The logging contractor super consumer also helps the manufacturer maintain focus on their core business. There’s a tendency in this info-saturated world to become sidetracked and bedazzled by ‘Big Data’.
One of the challenges for the logging equipment manufacturing fraternity and their dealers is to identify the younger loggers who are most likely to become tomorrow’s super consumer. The aging population in general is equally evident in the log harvesting sector fraternity.
The dealerships can come in particularly handy in this regard. Area managers know their clients and the general composition of the regional log harvesting community. Some large companies in other industries reportedly take this ferreting out of future super consumers most seriously and almost subversively. For example, some resort to studying and monitoring social media activity, Twitter postings and letters of complaint indicating a connection to a given product.
Just another little tidbit of encouragement to log harvesting equipment manufacturers out to identify the next wave of super consumers. A different industry, granted, but MIT’s Sloan School of Management found about 80 per cent of breakthroughs in scientific instruments came from ‘lead users’ not the manufacturers.
On the Cover:
Simple, clean and efficient were the guiding principles for B.C. logger Gregory Jacob when he began his examination of available steep slope log harvesting methods. He was able to get exactly that, and the key new machine in Gregory’s steep slope arsenal is a wheeled John Deere 1910E cut to length forwarder with a Haas winch. Read all about it on page 10 (Cover photo by Jim Stirling).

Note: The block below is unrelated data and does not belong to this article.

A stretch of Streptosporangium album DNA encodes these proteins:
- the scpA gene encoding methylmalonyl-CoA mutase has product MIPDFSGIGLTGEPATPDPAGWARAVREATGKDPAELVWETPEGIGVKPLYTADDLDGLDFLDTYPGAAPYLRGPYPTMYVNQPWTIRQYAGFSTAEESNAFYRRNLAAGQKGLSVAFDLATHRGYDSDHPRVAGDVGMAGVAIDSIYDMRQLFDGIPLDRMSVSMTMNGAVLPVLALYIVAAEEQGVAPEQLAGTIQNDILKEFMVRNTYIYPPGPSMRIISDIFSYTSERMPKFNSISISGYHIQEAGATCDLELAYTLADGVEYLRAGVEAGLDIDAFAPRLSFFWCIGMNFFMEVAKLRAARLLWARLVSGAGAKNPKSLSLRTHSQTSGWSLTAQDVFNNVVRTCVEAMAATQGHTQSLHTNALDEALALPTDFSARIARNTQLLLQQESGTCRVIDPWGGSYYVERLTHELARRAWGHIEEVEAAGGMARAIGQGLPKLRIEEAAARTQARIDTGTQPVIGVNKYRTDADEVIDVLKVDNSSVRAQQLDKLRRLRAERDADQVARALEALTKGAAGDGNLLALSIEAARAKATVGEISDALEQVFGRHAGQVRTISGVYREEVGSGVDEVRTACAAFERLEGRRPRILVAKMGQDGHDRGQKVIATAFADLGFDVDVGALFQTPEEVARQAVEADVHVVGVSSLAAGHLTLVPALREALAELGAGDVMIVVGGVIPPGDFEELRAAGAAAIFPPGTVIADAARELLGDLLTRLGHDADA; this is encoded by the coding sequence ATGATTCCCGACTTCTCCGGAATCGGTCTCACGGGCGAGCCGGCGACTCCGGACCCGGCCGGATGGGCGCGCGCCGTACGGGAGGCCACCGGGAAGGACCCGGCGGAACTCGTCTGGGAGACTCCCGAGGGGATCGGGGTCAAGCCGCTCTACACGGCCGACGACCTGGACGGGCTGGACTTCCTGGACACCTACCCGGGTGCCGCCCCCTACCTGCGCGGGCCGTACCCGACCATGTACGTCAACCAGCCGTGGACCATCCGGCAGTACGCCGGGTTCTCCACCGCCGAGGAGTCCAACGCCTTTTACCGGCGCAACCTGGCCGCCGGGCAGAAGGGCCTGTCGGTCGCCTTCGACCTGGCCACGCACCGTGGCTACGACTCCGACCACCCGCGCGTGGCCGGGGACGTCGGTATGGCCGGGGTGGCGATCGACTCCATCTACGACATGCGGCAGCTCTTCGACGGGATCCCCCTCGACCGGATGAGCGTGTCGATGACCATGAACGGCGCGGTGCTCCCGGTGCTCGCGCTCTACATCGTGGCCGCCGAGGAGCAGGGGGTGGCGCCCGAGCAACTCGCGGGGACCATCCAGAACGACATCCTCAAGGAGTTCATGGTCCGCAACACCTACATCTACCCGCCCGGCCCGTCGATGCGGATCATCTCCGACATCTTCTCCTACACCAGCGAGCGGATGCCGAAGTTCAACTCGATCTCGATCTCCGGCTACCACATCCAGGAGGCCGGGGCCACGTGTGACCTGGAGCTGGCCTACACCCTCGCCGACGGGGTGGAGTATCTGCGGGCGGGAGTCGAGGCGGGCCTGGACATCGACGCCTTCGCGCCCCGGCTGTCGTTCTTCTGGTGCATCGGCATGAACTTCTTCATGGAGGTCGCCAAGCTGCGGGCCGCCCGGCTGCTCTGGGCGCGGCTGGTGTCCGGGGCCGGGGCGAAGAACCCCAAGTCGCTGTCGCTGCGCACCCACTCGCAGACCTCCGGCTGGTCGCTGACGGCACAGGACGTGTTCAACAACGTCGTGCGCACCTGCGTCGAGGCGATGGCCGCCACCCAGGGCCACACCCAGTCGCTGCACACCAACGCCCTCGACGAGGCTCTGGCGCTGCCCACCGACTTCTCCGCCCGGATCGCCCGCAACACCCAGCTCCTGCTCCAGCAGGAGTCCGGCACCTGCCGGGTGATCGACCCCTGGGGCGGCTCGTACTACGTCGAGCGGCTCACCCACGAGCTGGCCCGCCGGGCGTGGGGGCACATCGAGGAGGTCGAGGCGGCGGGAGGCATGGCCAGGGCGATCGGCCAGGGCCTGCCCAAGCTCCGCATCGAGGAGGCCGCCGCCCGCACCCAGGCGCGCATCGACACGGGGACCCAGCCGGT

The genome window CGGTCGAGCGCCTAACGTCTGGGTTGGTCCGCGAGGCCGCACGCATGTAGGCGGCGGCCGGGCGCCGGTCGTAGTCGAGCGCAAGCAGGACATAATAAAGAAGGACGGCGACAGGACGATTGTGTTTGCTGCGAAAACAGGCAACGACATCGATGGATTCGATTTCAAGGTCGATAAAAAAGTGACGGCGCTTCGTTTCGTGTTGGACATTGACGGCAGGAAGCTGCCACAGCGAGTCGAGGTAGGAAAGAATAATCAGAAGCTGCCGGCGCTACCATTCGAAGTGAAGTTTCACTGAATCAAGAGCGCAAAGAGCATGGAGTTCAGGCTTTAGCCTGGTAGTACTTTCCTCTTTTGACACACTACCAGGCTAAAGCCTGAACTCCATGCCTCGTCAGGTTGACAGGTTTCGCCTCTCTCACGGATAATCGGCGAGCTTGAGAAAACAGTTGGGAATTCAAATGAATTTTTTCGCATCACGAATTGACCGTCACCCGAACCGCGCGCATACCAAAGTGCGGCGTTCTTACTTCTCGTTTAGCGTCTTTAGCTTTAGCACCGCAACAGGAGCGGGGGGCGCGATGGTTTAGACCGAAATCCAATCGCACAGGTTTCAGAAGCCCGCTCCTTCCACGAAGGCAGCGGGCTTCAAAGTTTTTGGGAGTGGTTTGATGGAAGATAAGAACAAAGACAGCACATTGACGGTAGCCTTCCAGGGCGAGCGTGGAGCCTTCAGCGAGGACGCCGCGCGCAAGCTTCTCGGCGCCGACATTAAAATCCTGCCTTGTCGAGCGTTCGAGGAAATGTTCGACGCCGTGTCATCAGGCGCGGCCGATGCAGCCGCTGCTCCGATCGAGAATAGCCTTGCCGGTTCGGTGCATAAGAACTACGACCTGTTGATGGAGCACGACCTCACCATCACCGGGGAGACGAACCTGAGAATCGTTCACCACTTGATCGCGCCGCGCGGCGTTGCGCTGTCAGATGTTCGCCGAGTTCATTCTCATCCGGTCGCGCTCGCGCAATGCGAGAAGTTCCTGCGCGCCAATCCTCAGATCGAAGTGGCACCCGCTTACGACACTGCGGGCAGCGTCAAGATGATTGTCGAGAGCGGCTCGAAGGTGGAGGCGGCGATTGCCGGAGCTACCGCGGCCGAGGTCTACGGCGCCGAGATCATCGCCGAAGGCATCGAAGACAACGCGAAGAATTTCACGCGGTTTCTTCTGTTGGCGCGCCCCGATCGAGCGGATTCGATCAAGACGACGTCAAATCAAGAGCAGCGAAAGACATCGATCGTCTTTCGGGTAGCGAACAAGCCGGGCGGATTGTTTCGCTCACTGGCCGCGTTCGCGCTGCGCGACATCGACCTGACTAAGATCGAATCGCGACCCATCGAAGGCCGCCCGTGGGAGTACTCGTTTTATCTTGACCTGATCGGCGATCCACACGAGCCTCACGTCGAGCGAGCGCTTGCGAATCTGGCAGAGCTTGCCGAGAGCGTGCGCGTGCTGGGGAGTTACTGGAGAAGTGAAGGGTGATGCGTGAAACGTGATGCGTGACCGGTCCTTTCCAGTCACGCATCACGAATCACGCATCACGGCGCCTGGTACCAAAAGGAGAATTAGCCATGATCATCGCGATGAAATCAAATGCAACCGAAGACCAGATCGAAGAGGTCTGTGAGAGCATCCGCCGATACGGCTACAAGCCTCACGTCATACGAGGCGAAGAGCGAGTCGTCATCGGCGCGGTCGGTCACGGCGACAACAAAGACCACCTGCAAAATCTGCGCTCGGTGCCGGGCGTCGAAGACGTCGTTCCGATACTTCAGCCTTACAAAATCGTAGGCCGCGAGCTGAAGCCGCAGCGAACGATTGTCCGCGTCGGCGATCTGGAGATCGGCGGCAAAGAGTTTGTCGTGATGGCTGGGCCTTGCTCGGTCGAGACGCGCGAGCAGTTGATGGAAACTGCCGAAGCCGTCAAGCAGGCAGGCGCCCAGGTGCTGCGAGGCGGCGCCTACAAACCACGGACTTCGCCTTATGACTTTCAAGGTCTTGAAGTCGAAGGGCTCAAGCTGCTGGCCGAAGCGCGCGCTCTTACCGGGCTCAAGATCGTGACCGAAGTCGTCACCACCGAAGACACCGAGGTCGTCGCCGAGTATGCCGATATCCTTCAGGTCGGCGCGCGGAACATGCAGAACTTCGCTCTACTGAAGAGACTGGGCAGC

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A new Forestry Machine Operator Training program being offered by the Canadian Woodlands Forum and several other organizations could be part of the answer to the challenge of finding, and training, equipment operators—and be a model for elsewhere in Canada.
Lo-Bar tackles high ground
B.C.’s Lo-Bar Transport has a new steep slope system involving a wheeled John Deere 1910E cut to length forwarder with a Haas winch which provides easier access to timber across a broader cross section of steep and challenging terrains.
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A new sawmill came on stream this spring in the B.C. Interior—thanks to the co-operation of three forest industry parties—and the end result is that wood fibre that would have been piled and literally gone up in polluting smoke will now be converted to viable wood products.
Combining the efforts—and tenures—of First Nations
The Carrier Sekani Tribal Council in the B.C. Interior is looking at ways that scattered First Nations communities with small tenures can work together, and scale up the opportunities and benefits from the forest resource.
Going Dutch on sawmill
Two companies have joined forces on a new specialty sawmill that is taking Sitka Spruce in northwestern B.C.—known for growing tall and straight, with long fibres and tight ring counts—to produce high end product for a reman plant in Holland.
Canada North Resources Expo Official Show Guide
Extensive show coverage including CNRE stories, exhibitor list, floor plan … and more!
Forest fire fighting—with drones!
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Included in this edition of The Edge, Canada’s leading publication on research in the forest industry, are stories from the Canadian Wood Fibre Centre, Alberta Innovates and Alberta Agriculture and Forestry.
The Last Word
Super logging equipment consumers are super valuable to logging equipment manufacturers—and dealers, says Jim Stirling.